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Designed by one of Northern Ireland’s most celebrated architects, Strand Head has been recognised as an iconic building in the seaside town of Portstewart for more than five decades.


With its distinctive “butterfly” roof and unusual artisan mosaic wall, Strand Head was ahead of its time when designed by celebrated Coleraine architect Noel Campbell in 1958.

Known as “the Master of Modern Style”, his dramatic designs have featured in architectural publications down through the decades.

Strand House is one of his most iconic creations and unsurprisingly is a protected building, listed for its great architectural and historical interest.

Noel Campbell was indeed an architectural visionary, known for his courage in breaking new ground, introducing designs that were never seen or thought of before.

One of the first to use glass walls, his designs made an impact that still pack a punch even today. Strand Head is known as one of the finest examples of his work in the residential field.

So ahead of its time, it has been suggested that, were it to be designed and built today, it would still receive considerable acclaim by the architectural media.


The location facing Portstewart Golf Club with views towards the famous Strand, out to sea and along the coast to the West and Donegal, is something which Campbell maximised.

Using glass and timber sheeting along with a “butterfly” roof became part of his signature.

In what was also part of Campbell’s approach, the bedroom accommodation was designed at ground level while an open tread staircase (again a feature ahead of its time) takes you upstairs to a lounge, dining room and kitchen opening to a sun deck.

All the rooms have spectacular sea and beach vistas, as dramatic in winter time as in summer.

One of the many architectural publications to feature Strand Head said of it: “One senses Noel Campbell’s ability to maximise a location and at the same time break the mould of the traditional, and introduce innovative internal planning into new living and lifestyle patterns.


The introduction of pieces of art into his projects is another classic Campbell design characteristic and Strand Head boasts one of his most visually striking.

At the entrance to the house, the eye-catching abstract mosaic wall was created by the late Colin Middleton, one of few surrealists of the early part of the last century.

And it wasn’t just any old China used in the design, but pieces of great historical value with their own fascinating tale to tell.

People passing Strand Head have for decades stopped to admire the unique piece of abstract mosaic art which adorns the wall beside the entrance.

Created by one of Northern Ireland’s top artists in the 50s, the late Colin Middleton, it is the source of the distinctive black and white patterned fine bone China he used which has been the subject of much debate over the years.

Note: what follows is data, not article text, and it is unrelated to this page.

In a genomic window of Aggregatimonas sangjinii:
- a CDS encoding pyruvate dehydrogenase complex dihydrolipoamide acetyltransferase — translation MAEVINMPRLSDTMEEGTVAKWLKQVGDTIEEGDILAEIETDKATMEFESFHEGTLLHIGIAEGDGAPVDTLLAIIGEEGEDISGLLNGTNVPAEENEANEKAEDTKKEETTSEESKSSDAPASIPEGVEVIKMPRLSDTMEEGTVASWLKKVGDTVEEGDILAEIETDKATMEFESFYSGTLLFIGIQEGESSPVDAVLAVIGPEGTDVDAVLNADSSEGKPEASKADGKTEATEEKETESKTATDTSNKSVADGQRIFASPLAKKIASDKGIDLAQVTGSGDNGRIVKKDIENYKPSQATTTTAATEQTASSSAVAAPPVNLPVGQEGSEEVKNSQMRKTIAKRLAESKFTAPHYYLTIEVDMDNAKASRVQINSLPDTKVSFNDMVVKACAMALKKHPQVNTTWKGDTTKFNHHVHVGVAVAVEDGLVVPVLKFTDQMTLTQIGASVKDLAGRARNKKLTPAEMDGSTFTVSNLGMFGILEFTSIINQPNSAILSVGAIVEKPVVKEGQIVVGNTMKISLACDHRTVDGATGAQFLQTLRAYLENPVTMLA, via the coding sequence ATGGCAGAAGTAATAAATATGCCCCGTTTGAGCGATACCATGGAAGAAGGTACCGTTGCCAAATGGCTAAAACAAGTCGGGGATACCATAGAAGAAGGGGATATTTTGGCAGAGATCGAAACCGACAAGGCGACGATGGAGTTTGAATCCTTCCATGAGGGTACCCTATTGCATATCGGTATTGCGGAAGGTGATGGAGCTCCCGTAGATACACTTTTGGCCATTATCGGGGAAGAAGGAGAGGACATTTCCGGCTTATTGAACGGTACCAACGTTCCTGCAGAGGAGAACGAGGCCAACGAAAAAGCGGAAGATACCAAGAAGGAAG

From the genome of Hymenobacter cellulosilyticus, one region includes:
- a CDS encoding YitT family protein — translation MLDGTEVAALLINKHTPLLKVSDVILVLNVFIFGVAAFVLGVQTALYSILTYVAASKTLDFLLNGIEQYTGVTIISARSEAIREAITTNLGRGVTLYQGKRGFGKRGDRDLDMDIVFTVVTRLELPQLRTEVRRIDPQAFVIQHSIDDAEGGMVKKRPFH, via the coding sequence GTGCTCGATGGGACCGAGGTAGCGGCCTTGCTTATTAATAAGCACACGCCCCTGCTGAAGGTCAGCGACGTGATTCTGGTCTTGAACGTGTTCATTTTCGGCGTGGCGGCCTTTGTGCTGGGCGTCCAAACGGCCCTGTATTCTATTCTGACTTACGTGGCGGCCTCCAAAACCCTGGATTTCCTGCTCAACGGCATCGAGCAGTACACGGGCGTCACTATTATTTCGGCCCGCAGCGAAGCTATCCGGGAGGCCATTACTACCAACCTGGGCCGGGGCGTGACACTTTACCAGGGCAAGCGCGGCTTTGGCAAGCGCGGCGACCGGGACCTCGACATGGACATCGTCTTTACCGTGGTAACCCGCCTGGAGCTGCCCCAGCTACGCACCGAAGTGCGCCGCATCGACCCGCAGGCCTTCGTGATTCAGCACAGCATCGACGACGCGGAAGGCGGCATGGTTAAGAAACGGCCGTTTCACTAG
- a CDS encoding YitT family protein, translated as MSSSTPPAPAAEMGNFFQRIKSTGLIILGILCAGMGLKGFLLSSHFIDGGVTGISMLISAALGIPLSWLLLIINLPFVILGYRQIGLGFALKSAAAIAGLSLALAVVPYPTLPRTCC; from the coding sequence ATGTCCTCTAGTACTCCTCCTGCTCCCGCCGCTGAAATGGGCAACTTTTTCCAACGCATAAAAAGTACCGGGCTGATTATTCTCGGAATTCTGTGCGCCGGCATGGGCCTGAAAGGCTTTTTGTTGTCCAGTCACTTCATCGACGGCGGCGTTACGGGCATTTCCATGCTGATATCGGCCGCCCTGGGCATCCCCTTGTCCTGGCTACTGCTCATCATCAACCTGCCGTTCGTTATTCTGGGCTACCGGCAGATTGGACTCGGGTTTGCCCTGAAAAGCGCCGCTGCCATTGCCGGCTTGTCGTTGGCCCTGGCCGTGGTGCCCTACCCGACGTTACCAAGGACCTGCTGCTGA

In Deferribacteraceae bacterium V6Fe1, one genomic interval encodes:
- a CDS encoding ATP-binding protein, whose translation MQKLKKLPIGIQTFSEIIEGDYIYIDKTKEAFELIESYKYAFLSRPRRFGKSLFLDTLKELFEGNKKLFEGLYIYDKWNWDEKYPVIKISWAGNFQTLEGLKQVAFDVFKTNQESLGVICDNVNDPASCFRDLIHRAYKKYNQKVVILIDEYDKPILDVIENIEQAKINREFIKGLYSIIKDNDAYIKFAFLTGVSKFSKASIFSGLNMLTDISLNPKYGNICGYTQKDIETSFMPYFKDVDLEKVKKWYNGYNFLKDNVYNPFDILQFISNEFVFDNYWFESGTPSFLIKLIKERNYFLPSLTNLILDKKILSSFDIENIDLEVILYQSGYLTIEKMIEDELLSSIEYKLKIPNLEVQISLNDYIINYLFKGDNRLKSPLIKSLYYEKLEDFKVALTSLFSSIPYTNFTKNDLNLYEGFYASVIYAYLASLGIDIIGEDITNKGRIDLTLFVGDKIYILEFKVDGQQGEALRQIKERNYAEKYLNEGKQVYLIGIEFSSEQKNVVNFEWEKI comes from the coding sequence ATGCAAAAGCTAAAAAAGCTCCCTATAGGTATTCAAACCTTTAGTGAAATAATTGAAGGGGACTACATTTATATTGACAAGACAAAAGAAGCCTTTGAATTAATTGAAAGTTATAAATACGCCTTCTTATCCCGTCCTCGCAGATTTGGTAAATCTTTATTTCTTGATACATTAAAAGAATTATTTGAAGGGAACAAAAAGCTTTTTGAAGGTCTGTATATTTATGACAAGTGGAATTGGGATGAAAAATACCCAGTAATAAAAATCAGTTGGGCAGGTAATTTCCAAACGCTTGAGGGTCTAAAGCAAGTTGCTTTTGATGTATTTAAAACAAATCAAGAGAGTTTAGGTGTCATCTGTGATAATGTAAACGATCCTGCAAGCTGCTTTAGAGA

In this part of the world severe storms were common and the Causeway coast has literally thousands of shipwreck remains buried beneath its waters.

A little bit of research has unearthed a story about one such wreck carrying dinnerware of which some were salvaged and which bear an uncanny resemblance to the crockery used in Strand Head’s mosaic.


It is a story which goes back to Monday, July 7, 1856 when such a huge storm gripped the area it frightened all who were in its path.

Hurricane force winds blew from the northwest, accompanied with such driving rain that crops were flattened, houses lost their roofs, trees were felled and the cargo boat, the George A Hopley ran aground at Portstewart beach.

She had cargo of rum, brandy, linen cloth, pig iron and of course China plates valued at around £66,000.

There were other wrecks off the coast here but the George A Hopley was the most talked about and has made it into local lore.

She was a square rigger, built in 1846 in Charleston, South Carolina sailing to Liverpool where she loaded up her cargo.

She went ashore on the beach at Portstewart at 11pm after a valiant struggle with the elements and despite the late hour, locals were quick to arrive and soon started to “liberate” the cargo from the ship.

To thwart the coastguards and police some of it was buried in the sand hills and to this day the largest sand hill is called the Hopley Hill.

The ship stayed aground until the autumn when the gales completed its destruction.

The book Shipwrecks of the Ulster Coast by Ian Wilson states that there was a procession of carts day and night ‘liberating’ the rest of the cargo.

There were 100 tonnes of liqueur, fine quality cloth and China and much later the locals were wearing ‘Hopley’ suits and eating off ‘Hopley’ delf.

According to legend the rum lasted for years brightening up many a wedding and funeral in Coleraine and district as well as Portstewart.

The ship’s barometer found its’ way to a house in Laurel Hill, Coleraine and numerous other relics are still preserved in the locality to this day – including what we believe to be the historic China plates, captured in all their beauty on the front of Strand Head house!